William James spoke of two kinds of selves: the self as knower (the “I”), and the self as known (the “me”). Each person’s self is partly subjective (as knower) and partly objective (as known). The objective self itself may be described in its three aspects: the material self, the social self, and the spiritual self. Narrative self-reference is in contrast to the immediate, knowing “I” that supports the notion of momentary experience as an expression of selfhood.
James believed that as knower, the self is comprised of different mental states. Thought has no constant elements and every perception is relative and contextualized. States of mind are never repeated, and whereas objects might be constant and discrete, thought is constantly changing and mental states arise out of choices that are made by the mind. James believed that thought flows, and thus he could speak of a stream of consciousness.
If one were to find the boundaries between the “me” and the “I” of consciousness, it becomes essential to find a “minimal” sense of self. It is easy to speak of the intuition that there is a basic or primitive something that is the true self, and much harder to provide evidence for such belief. Conceptually, there must be something permanent — a bed rock -– underlying the stream of consciousness.
To deal with the empirical pre-conscious or conscious awareness, one can postulate a hierarchical model of consciousness with independent and distributed neural structures at the lowest level. The speed of the binding of the attributes would depend on the complexity of the communications and the relationships between the modules. Interference between various levels and the tangled nature of the information flow can help explain many illusions of perception.
Memory is one element that leads to the nature of the corresponding consciousness state. The mind must select from the pool of memories and this selection may not be made consciously and it may be determined by the stream of previous consciousness states and the emotional state of the subject. It is to be expected that the executive control processes play an important role in the selection.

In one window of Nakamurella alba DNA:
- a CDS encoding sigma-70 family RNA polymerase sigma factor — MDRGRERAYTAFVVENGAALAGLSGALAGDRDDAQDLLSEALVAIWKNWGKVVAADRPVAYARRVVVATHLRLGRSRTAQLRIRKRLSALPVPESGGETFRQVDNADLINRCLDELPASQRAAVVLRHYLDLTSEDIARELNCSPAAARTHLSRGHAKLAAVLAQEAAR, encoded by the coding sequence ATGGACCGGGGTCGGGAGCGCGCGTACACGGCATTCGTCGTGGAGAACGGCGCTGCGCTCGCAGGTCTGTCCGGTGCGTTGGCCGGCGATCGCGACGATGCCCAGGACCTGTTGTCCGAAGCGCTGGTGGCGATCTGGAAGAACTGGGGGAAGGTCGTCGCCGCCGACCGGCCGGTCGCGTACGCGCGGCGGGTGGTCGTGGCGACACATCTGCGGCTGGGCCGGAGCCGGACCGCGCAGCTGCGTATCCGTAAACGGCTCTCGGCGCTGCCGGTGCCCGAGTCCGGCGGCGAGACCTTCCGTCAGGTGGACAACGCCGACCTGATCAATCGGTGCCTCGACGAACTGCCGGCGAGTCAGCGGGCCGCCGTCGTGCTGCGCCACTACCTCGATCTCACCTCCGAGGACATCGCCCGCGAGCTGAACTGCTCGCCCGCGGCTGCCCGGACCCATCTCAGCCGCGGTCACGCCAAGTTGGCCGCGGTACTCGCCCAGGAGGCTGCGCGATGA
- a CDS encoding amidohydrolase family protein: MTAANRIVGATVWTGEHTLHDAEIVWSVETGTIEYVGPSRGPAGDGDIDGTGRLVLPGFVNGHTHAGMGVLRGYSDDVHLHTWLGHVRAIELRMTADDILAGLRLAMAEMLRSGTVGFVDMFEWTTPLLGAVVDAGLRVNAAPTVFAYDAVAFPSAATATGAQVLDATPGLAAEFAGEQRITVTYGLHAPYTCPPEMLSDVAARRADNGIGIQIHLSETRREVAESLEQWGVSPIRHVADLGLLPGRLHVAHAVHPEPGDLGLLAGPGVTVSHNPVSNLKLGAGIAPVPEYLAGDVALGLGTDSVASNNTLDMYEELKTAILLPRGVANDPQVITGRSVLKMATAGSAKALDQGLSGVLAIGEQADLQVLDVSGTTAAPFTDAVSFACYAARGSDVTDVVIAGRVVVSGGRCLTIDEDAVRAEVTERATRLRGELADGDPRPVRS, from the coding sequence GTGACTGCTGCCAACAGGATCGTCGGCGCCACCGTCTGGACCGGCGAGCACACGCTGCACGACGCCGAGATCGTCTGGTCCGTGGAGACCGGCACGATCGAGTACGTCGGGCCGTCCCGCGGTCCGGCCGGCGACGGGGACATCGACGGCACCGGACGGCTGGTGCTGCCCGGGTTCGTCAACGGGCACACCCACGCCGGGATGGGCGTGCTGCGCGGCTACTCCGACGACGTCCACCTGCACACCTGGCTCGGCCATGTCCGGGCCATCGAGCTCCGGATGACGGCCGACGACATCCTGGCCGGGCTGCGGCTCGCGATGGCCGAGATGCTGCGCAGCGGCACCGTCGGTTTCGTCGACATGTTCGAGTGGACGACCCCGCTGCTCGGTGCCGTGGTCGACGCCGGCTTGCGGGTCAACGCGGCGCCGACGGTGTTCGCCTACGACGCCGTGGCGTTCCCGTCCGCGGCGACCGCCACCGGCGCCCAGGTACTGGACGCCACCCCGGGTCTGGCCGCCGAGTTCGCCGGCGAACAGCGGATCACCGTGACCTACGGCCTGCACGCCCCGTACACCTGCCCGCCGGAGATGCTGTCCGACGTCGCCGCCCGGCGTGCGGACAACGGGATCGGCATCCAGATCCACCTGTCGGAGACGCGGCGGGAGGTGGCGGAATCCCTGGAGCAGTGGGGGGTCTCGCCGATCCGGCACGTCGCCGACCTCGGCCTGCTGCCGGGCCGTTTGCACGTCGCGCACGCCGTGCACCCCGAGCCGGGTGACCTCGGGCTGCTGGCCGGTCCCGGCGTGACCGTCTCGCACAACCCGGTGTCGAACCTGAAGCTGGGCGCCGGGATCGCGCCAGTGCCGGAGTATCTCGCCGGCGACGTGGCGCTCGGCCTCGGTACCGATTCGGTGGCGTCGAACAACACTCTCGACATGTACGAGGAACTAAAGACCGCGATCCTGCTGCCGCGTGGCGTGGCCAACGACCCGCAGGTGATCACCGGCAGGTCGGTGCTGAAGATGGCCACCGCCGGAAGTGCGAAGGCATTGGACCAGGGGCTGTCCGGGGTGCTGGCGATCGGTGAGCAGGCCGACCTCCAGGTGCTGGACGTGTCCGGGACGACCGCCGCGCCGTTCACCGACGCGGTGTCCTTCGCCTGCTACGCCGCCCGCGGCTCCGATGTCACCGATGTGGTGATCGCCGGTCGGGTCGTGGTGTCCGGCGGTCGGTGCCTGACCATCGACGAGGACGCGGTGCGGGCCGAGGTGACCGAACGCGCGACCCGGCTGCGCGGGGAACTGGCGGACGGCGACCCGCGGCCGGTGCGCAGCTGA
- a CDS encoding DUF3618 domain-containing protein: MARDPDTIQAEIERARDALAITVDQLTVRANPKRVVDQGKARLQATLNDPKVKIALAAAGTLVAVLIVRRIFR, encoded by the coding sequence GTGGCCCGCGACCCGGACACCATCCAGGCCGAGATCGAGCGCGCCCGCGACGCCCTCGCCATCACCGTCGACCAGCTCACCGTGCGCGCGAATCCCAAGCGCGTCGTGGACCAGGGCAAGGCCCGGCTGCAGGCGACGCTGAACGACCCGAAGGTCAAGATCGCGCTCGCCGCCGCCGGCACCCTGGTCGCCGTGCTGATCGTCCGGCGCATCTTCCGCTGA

Furthermore, repeated selection of certain memories at the expense of others may affect the recall process, causing unwanted memories to be pushed back into the unconscious. Mechanisms can be recruited that prevent unwanted declarative memories from entering awareness, and that this cognitive act has enduring consequences for the rejected memories.
In the state called mindfulness, the executive control appears to be able to recruit memories with great ease. Some see mindfulness as meta-awareness (self-awareness) with ability to effectively modulate behavior (self-regulation), and a positive relationship between the self and others.
Although awareness by itself is an all or nothing phenomenon, the state of consciousness depends on the degree to which preconscious and memory states are accessible to awareness. The uncoupling of perception from sensory inputs supports the idea of the disembodied consciousness state. A consciousness state that is decoupled from specific memories of the individual indicates that such states may be fundamental to reality and do form a part of the ontological reality.
Many aspects of reality in the fields of physics, mathematics, and brain states either have paradoxical aspects or are not computable. Therefore, to assume that machines based on logic and mathematics can emulate all natural systems fully is incorrect. To put it differently, the reality described by machines is of a kind different from that of natural systems.
But this does not mean that AI machines will not displace humans from most jobs. And even if machines did not become conscious, there will be increasing tendency on the part of humans to treat them as if they were conscious.